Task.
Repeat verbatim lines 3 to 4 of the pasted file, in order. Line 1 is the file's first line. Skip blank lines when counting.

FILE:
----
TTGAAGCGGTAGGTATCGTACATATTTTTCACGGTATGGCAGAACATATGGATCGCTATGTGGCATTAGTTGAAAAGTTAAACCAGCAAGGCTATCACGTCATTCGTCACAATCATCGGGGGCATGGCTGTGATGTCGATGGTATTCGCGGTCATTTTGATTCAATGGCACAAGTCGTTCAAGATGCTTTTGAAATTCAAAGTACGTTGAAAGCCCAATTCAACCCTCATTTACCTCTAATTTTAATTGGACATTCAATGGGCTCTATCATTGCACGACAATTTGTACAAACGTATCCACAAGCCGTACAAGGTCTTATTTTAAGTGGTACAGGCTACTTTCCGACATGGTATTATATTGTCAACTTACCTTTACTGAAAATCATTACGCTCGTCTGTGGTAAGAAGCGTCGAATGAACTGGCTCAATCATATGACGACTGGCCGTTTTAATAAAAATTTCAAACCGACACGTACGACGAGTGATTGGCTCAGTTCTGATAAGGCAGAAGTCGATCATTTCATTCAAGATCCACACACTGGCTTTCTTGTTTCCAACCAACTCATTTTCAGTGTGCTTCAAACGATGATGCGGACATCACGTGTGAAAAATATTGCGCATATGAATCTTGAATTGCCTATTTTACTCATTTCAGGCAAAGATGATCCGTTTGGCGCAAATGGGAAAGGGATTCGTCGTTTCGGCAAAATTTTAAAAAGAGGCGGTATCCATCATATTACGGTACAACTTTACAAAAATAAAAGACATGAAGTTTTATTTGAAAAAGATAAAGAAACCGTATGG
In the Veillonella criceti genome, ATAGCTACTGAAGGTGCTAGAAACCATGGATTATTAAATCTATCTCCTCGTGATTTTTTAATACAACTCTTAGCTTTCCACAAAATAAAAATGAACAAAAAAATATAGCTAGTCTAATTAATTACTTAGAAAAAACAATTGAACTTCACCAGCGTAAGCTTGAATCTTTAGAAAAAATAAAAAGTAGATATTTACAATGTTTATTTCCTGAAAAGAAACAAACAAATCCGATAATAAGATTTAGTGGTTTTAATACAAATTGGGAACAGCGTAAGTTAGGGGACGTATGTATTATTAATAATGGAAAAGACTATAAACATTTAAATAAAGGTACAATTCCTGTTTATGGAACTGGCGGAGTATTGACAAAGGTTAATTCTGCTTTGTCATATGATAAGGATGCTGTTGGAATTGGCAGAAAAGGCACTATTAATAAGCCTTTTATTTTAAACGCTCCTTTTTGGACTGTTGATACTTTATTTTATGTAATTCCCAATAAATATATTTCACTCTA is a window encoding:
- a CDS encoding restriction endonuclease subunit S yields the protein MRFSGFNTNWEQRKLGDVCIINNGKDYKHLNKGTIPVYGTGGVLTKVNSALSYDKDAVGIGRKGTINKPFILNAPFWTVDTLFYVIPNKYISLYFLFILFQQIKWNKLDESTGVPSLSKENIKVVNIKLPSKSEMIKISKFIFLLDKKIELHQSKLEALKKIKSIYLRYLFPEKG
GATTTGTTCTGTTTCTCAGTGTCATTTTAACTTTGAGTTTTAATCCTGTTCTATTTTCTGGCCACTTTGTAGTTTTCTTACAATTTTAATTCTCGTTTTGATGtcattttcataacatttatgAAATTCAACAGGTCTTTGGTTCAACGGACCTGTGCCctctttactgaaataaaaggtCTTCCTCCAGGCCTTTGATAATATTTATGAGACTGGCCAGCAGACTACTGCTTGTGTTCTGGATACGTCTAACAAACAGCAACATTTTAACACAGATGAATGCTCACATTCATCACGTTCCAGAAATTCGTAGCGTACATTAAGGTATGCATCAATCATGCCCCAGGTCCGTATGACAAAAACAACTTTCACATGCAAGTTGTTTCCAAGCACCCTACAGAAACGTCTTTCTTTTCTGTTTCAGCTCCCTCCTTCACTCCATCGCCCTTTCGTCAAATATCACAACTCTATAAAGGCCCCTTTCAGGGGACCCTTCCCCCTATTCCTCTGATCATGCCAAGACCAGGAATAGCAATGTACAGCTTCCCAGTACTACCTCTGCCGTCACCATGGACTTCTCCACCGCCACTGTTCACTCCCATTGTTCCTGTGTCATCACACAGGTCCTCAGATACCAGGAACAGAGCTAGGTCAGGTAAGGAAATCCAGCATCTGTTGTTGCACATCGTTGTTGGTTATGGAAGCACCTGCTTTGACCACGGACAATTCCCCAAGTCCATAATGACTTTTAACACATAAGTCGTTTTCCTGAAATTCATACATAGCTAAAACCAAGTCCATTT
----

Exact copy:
- a CDS encoding restriction endonuclease subunit S yields the protein MRFSGFNTNWEQRKLGDVCIINNGKDYKHLNKGTIPVYGTGGVLTKVNSALSYDKDAVGIGRKGTINKPFILNAPFWTVDTLFYVIPNKYISLYFLFILFQQIKWNKLDESTGVPSLSKENIKVVNIKLPSKSEMIKISKFIFLLDKKIELHQSKLEALKKIKSIYLRYLFPEKG
GATTTGTTCTGTTTCTCAGTGTCATTTTAACTTTGAGTTTTAATCCTGTTCTATTTTCTGGCCACTTTGTAGTTTTCTTACAATTTTAATTCTCGTTTTGATGtcattttcataacatttatgAAATTCAACAGGTCTTTGGTTCAACGGACCTGTGCCctctttactgaaataaaaggtCTTCCTCCAGGCCTTTGATAATATTTATGAGACTGGCCAGCAGACTACTGCTTGTGTTCTGGATACGTCTAACAAACAGCAACATTTTAACACAGATGAATGCTCACATTCATCACGTTCCAGAAATTCGTAGCGTACATTAAGGTATGCATCAATCATGCCCCAGGTCCGTATGACAAAAACAACTTTCACATGCAAGTTGTTTCCAAGCACCCTACAGAAACGTCTTTCTTTTCTGTTTCAGCTCCCTCCTTCACTCCATCGCCCTTTCGTCAAATATCACAACTCTATAAAGGCCCCTTTCAGGGGACCCTTCCCCCTATTCCTCTGATCATGCCAAGACCAGGAATAGCAATGTACAGCTTCCCAGTACTACCTCTGCCGTCACCATGGACTTCTCCACCGCCACTGTTCACTCCCATTGTTCCTGTGTCATCACACAGGTCCTCAGATACCAGGAACAGAGCTAGGTCAGGTAAGGAAATCCAGCATCTGTTGTTGCACATCGTTGTTGGTTATGGAAGCACCTGCTTTGACCACGGACAATTCCCCAAGTCCATAATGACTTTTAACACATAAGTCGTTTTCCTGAAATTCATACATAGCTAAAACCAAGTCCATTT